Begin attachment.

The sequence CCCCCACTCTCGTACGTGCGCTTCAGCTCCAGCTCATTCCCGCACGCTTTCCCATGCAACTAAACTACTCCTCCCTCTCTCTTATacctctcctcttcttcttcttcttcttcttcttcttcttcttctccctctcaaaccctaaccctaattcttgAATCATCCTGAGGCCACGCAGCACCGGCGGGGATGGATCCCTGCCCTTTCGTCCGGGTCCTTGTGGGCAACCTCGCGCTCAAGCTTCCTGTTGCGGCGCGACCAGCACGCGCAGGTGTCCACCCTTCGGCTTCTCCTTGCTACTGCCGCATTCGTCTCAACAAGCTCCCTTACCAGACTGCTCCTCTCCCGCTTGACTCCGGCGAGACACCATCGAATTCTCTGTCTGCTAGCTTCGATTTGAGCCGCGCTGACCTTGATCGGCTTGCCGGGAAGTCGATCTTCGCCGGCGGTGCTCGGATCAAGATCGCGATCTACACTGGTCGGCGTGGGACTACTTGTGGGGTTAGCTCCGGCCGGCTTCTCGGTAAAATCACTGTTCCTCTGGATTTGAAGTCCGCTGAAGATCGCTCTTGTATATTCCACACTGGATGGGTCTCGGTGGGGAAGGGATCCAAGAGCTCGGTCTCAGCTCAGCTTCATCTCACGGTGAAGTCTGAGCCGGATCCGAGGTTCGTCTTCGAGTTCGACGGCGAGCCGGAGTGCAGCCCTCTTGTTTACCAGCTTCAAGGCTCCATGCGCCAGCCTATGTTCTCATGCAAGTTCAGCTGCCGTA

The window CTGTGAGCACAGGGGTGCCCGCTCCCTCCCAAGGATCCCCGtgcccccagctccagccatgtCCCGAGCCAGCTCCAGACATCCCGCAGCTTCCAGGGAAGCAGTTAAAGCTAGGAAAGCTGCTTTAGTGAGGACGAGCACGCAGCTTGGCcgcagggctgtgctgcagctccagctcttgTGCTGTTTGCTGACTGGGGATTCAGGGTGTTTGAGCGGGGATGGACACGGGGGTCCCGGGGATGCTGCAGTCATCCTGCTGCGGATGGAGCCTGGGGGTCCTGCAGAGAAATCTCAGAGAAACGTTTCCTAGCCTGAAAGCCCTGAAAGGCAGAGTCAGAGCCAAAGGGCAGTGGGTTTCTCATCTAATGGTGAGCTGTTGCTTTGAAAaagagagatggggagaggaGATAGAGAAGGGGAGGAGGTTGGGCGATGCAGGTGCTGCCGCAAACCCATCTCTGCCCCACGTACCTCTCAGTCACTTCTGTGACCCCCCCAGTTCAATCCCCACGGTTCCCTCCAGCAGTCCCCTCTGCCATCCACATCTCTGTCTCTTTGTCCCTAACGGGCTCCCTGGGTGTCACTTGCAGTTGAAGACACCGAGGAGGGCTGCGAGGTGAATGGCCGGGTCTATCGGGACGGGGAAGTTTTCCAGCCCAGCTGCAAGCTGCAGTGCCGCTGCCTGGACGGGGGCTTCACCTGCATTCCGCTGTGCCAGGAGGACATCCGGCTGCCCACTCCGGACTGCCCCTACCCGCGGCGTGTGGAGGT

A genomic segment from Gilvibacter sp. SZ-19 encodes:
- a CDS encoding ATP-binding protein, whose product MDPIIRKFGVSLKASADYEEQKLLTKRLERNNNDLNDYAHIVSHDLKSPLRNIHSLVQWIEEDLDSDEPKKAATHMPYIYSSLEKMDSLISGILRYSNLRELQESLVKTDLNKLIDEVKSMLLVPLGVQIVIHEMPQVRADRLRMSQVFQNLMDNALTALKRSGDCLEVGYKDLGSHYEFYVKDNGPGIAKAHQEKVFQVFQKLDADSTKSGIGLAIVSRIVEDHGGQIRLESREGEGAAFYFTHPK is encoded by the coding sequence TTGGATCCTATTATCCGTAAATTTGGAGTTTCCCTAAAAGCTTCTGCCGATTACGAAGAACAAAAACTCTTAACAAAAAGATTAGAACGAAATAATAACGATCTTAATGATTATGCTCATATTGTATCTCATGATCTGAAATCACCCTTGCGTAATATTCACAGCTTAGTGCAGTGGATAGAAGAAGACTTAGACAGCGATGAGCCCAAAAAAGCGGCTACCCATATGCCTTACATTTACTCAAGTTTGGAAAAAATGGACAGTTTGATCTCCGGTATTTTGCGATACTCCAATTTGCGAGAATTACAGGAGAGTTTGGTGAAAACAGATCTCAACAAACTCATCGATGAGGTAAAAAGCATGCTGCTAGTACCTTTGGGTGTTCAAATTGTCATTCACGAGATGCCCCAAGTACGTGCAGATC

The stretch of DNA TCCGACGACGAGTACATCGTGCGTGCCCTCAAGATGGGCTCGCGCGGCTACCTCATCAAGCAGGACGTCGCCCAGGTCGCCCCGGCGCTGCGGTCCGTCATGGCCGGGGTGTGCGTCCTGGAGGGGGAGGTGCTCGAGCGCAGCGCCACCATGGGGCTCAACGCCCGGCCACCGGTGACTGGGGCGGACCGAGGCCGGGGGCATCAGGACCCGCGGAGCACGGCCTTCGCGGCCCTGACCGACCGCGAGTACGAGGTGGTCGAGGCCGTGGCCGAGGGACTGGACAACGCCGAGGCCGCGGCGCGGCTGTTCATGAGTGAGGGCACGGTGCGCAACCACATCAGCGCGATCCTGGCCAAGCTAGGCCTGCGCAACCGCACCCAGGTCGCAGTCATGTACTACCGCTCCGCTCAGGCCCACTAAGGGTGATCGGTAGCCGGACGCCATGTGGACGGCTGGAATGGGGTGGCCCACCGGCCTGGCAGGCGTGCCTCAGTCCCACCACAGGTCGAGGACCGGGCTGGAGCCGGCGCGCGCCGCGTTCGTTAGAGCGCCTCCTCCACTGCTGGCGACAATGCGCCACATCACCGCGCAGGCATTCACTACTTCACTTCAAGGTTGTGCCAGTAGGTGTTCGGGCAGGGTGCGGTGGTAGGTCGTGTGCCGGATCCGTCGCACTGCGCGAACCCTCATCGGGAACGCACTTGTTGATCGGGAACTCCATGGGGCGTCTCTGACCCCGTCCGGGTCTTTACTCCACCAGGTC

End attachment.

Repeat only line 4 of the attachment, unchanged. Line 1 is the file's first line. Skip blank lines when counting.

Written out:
- a CDS encoding ATP-binding protein, whose product MDPIIRKFGVSLKASADYEEQKLLTKRLERNNNDLNDYAHIVSHDLKSPLRNIHSLVQWIEEDLDSDEPKKAATHMPYIYSSLEKMDSLISGILRYSNLRELQESLVKTDLNKLIDEVKSMLLVPLGVQIVIHEMPQVRADRLRMSQVFQNLMDNALTALKRSGDCLEVGYKDLGSHYEFYVKDNGPGIAKAHQEKVFQVFQKLDADSTKSGIGLAIVSRIVEDHGGQIRLESREGEGAAFYFTHPK is encoded by the coding sequence TTGGATCCTATTATCCGTAAATTTGGAGTTTCCCTAAAAGCTTCTGCCGATTACGAAGAACAAAAACTCTTAACAAAAAGATTAGAACGAAATAATAACGATCTTAATGATTATGCTCATATTGTATCTCATGATCTGAAATCACCCTTGCGTAATATTCACAGCTTAGTGCAGTGGATAGAAGAAGACTTAGACAGCGATGAGCCCAAAAAAGCGGCTACCCATATGCCTTACATTTACTCAAGTTTGGAAAAAATGGACAGTTTGATCTCCGGTATTTTGCGATACTCCAATTTGCGAGAATTACAGGAGAGTTTGGTGAAAACAGATCTCAACAAACTCATCGATGAGGTAAAAAGCATGCTGCTAGTACCTTTGGGTGTTCAAATTGTCATTCACGAGATGCCCCAAGTACGTGCAGATC